30. Guidelines, not rules. Walk your neighborhood, talk to people with gardens you like. Buy a good REGIONAL garden guide. Read the tags but check your guide and don’t be so afraid to experiment; gardening success is a synthesis. Date your plant tags with a permanent marker, maybe even put a few notes on them, then toss them in a box or envelope if you don’t have time to journal. Don’t be afraid to move plants, but do it at a sensible time of year. Chant the plant’s Latin name while you do this . . . it doesn’t do a thing for the plant but it feels so spiritual and is a memory aid. Oh, and I never add amendment to plant pits, but I do believe in mulch, just not so close to the plant’s crown.

  31. Wow, I am so out of the loop. Can you believe I’ve been gardening in one form or another (from farm to large veg garden and all types of flowers in between) for 40 years and have never, and I mean never, read a gardening book? Ever. Tidbits and advice from the ‘old folk’ is all I’ve ever needed.
    Oh, and trial and error of course…but then, seeds (for everything) are even much cheaper than plant sales.
    I asked a question on my blog once about how many gardening books everyone had stashed around their houses. Yeah, I really wanted them to go count! Hmmm, I never got any answers. I wonder if they’re all ashamed of those piles? lol.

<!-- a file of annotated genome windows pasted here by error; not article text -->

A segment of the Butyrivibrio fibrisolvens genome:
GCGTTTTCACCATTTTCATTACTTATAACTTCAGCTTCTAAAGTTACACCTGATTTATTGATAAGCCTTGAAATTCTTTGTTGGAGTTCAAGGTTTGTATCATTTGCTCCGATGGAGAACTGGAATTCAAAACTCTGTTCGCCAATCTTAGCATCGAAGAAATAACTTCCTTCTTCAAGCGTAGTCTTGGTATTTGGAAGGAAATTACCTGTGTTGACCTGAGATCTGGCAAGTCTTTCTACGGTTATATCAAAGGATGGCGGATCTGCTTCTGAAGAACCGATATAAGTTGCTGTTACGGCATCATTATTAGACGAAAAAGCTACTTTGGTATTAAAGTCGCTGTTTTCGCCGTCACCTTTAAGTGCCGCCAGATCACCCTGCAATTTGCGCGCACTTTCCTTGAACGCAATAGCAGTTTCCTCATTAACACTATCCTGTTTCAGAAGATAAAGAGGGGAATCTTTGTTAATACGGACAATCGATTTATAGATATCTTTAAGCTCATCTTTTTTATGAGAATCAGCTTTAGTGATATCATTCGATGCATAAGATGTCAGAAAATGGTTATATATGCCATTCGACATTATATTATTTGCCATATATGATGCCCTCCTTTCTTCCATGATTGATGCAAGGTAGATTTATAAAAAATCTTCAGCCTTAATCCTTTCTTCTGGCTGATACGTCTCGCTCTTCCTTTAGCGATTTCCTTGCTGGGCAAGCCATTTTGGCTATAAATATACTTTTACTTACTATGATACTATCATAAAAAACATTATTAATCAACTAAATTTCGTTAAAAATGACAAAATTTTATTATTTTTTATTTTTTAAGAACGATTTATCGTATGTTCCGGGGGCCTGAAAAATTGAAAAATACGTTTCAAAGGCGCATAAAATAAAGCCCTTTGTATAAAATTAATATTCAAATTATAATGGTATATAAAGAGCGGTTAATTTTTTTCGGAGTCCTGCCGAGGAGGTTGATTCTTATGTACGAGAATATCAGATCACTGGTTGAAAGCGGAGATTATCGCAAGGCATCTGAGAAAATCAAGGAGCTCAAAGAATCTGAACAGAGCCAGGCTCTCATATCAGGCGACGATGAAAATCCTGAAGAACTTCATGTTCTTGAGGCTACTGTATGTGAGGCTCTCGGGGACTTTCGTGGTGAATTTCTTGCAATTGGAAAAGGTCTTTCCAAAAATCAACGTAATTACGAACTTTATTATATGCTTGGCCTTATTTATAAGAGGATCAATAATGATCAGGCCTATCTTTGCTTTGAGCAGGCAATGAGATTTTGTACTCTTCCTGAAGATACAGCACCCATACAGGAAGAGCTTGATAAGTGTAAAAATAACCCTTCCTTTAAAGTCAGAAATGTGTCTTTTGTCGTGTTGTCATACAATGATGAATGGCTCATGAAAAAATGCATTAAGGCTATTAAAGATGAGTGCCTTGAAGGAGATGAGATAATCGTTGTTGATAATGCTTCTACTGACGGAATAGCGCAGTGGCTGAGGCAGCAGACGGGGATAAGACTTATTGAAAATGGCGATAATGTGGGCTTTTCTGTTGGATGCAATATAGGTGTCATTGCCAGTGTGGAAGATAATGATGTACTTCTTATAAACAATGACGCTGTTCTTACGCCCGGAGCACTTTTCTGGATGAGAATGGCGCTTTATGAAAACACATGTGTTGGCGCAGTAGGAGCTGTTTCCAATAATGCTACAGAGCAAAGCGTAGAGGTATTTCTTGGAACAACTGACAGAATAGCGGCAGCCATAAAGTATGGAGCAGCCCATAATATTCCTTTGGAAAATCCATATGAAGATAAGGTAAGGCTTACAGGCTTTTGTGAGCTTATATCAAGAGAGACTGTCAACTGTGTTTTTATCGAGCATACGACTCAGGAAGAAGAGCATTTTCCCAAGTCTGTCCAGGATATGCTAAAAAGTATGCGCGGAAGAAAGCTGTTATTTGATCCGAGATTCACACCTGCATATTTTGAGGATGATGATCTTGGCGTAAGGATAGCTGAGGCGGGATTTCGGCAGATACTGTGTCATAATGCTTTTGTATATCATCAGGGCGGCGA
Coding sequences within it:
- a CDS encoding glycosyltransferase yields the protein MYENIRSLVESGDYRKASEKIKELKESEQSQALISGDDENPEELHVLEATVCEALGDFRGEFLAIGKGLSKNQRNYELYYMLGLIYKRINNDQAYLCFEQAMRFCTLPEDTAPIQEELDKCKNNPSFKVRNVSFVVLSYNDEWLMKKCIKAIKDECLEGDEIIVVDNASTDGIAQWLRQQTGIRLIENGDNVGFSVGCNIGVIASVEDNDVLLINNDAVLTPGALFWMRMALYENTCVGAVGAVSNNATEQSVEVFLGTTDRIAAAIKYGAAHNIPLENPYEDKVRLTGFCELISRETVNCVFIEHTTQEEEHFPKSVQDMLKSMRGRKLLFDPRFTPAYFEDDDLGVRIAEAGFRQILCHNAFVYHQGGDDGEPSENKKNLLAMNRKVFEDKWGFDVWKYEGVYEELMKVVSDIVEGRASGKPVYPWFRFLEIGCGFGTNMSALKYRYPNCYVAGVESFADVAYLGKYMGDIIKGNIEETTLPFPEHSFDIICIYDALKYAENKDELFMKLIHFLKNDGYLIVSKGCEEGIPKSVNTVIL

32. Tina, I have 172 garden books, in their own reference shelf, not hidden in shame. From them I have learned a lot about theory and practice, as well as having photos of many gardens and beds of a quality I am not likely to run into much otherwise. Books don’t replace experience, but are a useful complement to our learning, and a way to pass the winter where the ground freezes solid.

  33. I think the first rule of gardening is, in your first season, to choose a spot for a nursery bed. This spot should either be where you are likely always to want a nursery bed, or it should be a part of what you envision as your permanent display bed. The spot should also have good light, at least by the standard of your property, and should not be in a local depression with drainage problems.

    You should indeed double-dig, or at least one-and-a-half dig (i.e., move top spits of dirt around, and cut into the ground to a second depth, not necessarily moving the second level of dirt) this bed. You will also use this digging to remove rocks and (unless the soil is unusually humusy) add leaf mold or peat moss, and (unless unusually rich) add composted manure or slow-acting fertilizer such as Plant-Tone.

    In your first year, add perennial divisions and small plants and other cheap and free things to this bed. That winter, ponder where next to expand your bed, or perhaps even make a long-range plan for your whole garden.

    In the second year, perhaps in the spring, or more likely in the early fall if your plants didn’t get in a full growing season the first year, you will be able to divide many perennials into 3 or 4 pieces, and expand your beds. Their growth and the ease of their digging and dividing will be greatly improved by your having properly prepared at least this one bed. The work of double-digging and soil amendment really will pay for itself, at least for this nursery bed, in terms of labor, growth and money saved.

  34. Ah, I hope all of you read some sort of book. That’s the area I order at our library – I need to justify my purchases!